Sean Crawford

Managing Editor / Illinois Edition


Advisory Board Ex-Officio


Sean has led WUIS' news operations since the fall of 2009. He replaced the only other person to do so in the station's history, Rich Bradley. Prior to taking over the News Department, Sean worked as Statehouse Bureau Chief for WUIS and other Illinois Public Radio stations. He spent more than a dozen years on the capitol beat.

Sean  began his broadcasting career at his hometown station in Herrin, Illinois while still in high school.  It was there he learned to cover local government, courts and anything else that made the news.  He spent time in the Joliet area as News Director and Operations Manager for a radio station and worked for a chain of weekly newspapers for two years.  Along with news coverage, he reported heavily on sports and did on-air play by play. 

Sean holds a Master's Degree in Public Affairs Reporting from the University of Illinois Springfield. 

Ways To Connect

Illinois Rt. 66 Scenic Byway

Traveling along Route 66 in Illinois, you pass a lot of small communities.  And when you pass them by, you are missing out on history. 

A new project will showcase some points of interest. A series of interpretive signs and two-dimensional iron statues are being placed in 9 areas. 

It's been the town square of Springfield since it was built.  But the Old State Capitol grounds has taken on a varied look through the years. 

And an effort is underway to do something different and better.

A lawn party is being held this Saturday afternoon from 5 to 7 at the site to raise money for beautifying the grounds.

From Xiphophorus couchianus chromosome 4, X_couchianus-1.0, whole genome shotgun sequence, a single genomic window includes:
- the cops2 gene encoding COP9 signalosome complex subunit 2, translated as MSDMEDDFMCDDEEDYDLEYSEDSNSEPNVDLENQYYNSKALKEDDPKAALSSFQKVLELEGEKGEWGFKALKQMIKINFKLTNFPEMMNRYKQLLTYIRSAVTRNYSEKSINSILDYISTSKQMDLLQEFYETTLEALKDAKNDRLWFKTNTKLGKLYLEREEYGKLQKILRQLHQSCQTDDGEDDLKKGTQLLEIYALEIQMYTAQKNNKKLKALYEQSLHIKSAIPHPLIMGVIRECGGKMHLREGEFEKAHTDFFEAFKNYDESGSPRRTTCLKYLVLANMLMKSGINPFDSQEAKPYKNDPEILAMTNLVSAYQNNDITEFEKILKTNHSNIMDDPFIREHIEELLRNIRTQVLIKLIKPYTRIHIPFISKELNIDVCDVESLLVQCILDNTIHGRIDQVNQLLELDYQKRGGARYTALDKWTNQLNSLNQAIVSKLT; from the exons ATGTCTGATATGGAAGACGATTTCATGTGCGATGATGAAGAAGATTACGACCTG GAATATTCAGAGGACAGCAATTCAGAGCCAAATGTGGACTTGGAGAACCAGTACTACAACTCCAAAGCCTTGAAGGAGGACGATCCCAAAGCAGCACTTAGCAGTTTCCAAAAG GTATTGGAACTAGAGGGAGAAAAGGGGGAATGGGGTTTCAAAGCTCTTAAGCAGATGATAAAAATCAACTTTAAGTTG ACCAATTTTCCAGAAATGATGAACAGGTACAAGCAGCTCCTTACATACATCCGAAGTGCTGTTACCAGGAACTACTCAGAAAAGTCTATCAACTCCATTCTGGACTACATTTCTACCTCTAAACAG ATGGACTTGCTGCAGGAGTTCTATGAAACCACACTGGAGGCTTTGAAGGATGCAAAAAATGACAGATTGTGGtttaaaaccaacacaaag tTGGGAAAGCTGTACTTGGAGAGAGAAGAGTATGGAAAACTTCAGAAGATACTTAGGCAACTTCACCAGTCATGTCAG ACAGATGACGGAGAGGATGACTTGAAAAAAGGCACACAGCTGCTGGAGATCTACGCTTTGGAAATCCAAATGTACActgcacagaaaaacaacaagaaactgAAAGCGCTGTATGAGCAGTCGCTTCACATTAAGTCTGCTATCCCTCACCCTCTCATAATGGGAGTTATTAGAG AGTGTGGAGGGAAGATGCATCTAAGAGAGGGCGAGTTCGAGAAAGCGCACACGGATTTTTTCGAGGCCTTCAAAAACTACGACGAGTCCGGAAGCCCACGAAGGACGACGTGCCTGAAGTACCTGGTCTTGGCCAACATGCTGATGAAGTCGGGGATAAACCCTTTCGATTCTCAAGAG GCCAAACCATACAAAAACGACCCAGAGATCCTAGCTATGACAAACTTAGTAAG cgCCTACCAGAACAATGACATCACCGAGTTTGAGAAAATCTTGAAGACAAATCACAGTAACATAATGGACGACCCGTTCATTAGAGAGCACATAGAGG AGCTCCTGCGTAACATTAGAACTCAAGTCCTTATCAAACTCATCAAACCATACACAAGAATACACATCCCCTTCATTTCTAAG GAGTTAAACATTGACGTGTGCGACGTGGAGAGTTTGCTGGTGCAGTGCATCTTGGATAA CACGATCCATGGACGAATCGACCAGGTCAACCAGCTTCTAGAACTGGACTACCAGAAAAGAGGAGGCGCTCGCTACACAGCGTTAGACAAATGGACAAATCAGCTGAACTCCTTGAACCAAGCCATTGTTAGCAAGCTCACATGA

While the location is teeming with history, from it's role as the home of state government, to it's ties to Lincoln and later, Obama, something is still missing.

Alderman Gail Simpson Facebook page

    A member of Springfield's city council says she is running for mayor.  Alderman Gail Simpson, who is African American, says the community is too segregated, and she is better equipped than the other candidates to fix that problem. 

“I have a concern with a total part of this city – it’s not just the east side, because there are residents on the south, east, and north side that don’t have a voice. You know – they’re two cities,” Simpson said. 


An internet event next week is aimed at reaching out to parents in the state. 
The Illinois State Board of Education and the Illinois PTA have teamed up to offer their first Back To School webinar on Tuesday September 9.   It will feature the state superintendent and others giving parents more details about changes in schools.  That includes new learning standards and tests.

Marc VanNorden/flickr

The popular star parties resume this Friday night on the University of Illinois Springfield campus, weather permitting.  They are hosted by Dr. John Martin, Associate Professor of Astronomy/Physics. 

Visitors are asked to arrive between 8-10 p.m. at the UIS Observatory on the roof of the Brookens Library. 

Former President Jimmy Carter is coming to Jacksonville next month.    Carter will speak on the campus of Illinois College October 14.  

The visit is part of the Phi Alpha lecture series.    The college's spokesman Todd Spann says more details will be released later.

President Carter will turn 90 years old next month.  He won the Nobel Peace Prize in 2002 for human rights work.  He served one term as president from 1977-1981.

This week, State Journal-Register Business Editor Tim Landis tells us about the growth of Casey's General Stores and the company's plans for the future.